So instead of answering the question that was actually put to him (which also is the name of his own book) he rejects the question? Wait. The name of your book kind of says that you’re going to be answering this question. I’ll alert the philosophy departments all over the world that there is “of course” good without God so that solves that philosophical conundrum, I guess.

Then he continues to reroute the question by stating all the things he’s not going to answer until he gets to one he might:

However, that’s not to say living well or being a good person is easy–with or without god. And so the question why we are motivated to be good without God is much very much worth asking. The question of how we can be good without God is absolutely crucial. And both of these questions lead to a third–with whom can I be good without God? After all, one of the most important reasons people turn to religion is for a sense of community–so how can Humanists and the nonreligious build a secular alternative to religious community?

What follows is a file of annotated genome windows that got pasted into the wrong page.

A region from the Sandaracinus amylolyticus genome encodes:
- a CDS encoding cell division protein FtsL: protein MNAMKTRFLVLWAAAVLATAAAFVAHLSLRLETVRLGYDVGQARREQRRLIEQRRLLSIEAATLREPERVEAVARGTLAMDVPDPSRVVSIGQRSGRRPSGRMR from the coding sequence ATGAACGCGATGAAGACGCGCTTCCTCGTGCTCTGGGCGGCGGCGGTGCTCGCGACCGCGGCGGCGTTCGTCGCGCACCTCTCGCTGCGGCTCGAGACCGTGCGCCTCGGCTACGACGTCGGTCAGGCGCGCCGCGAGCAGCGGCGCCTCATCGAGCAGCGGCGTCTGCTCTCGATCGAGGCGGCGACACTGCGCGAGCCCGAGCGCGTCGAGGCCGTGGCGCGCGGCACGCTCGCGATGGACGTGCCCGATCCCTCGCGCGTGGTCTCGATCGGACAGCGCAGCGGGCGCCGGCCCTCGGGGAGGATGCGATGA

Hmmm. A secular alternative to a religious community? Uhm…I think it’s called Harvard University, Mr. Epstein.

And in conclusion he says that there’s a reason he doesn’t answer the main question put to him and that’s because…wait for it…oh I’ll just let him tell you why.

But again, can we please agree that from now on it should be beyond the pale to accuse Humanist, atheist, agnostic, and nonreligious citizens of having no basis for goodness and decency? Let’s remember that we are all imperfect.

You gotta’ love how some people just declare whole areas of questioning as “beyond the pale.”

And if we all are imperfect as Mr. Epstein states, isn’t there necessarily some standard of perfection that he is measuring us up against? What is that standard, Mr. Epstein?

But I’ve got to feel a little sorry for the editors at On Faith blog who came up with a decent question, invited a Harvard man who wrote a book on it to answer it, only to be informed that their question is “beyond the pale.”

Maybe Mr. Epstein’s book is better than his efforts here. But for now all I can say about Mr. Epstein’s article is: Not good.